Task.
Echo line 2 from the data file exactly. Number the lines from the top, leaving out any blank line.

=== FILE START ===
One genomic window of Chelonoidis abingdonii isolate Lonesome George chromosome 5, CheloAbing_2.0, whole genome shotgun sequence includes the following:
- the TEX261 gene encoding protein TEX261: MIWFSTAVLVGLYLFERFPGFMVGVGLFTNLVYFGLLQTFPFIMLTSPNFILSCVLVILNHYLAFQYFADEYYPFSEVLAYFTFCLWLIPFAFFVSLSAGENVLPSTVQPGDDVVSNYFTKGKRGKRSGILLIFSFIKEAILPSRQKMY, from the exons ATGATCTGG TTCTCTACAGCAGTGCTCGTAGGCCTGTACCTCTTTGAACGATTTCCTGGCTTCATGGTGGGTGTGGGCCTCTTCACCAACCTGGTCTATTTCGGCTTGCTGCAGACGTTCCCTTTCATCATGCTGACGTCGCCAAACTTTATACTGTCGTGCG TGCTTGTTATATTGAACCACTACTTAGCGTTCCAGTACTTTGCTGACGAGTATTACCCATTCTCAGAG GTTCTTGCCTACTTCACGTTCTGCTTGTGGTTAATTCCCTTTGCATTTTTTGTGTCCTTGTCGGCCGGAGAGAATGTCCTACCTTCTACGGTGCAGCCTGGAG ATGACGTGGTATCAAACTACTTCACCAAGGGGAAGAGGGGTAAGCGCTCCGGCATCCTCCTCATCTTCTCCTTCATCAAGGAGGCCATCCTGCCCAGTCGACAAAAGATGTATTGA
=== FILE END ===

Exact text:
- the TEX261 gene encoding protein TEX261: MIWFSTAVLVGLYLFERFPGFMVGVGLFTNLVYFGLLQTFPFIMLTSPNFILSCVLVILNHYLAFQYFADEYYPFSEVLAYFTFCLWLIPFAFFVSLSAGENVLPSTVQPGDDVVSNYFTKGKRGKRSGILLIFSFIKEAILPSRQKMY, from the exons ATGATCTGG TTCTCTACAGCAGTGCTCGTAGGCCTGTACCTCTTTGAACGATTTCCTGGCTTCATGGTGGGTGTGGGCCTCTTCACCAACCTGGTCTATTTCGGCTTGCTGCAGACGTTCCCTTTCATCATGCTGACGTCGCCAAACTTTATACTGTCGTGCG TGCTTGTTATATTGAACCACTACTTAGCGTTCCAGTACTTTGCTGACGAGTATTACCCATTCTCAGAG GTTCTTGCCTACTTCACGTTCTGCTTGTGGTTAATTCCCTTTGCATTTTTTGTGTCCTTGTCGGCCGGAGAGAATGTCCTACCTTCTACGGTGCAGCCTGGAG ATGACGTGGTATCAAACTACTTCACCAAGGGGAAGAGGGGTAAGCGCTCCGGCATCCTCCTCATCTTCTCCTTCATCAAGGAGGCCATCCTGCCCAGTCGACAAAAGATGTATTGA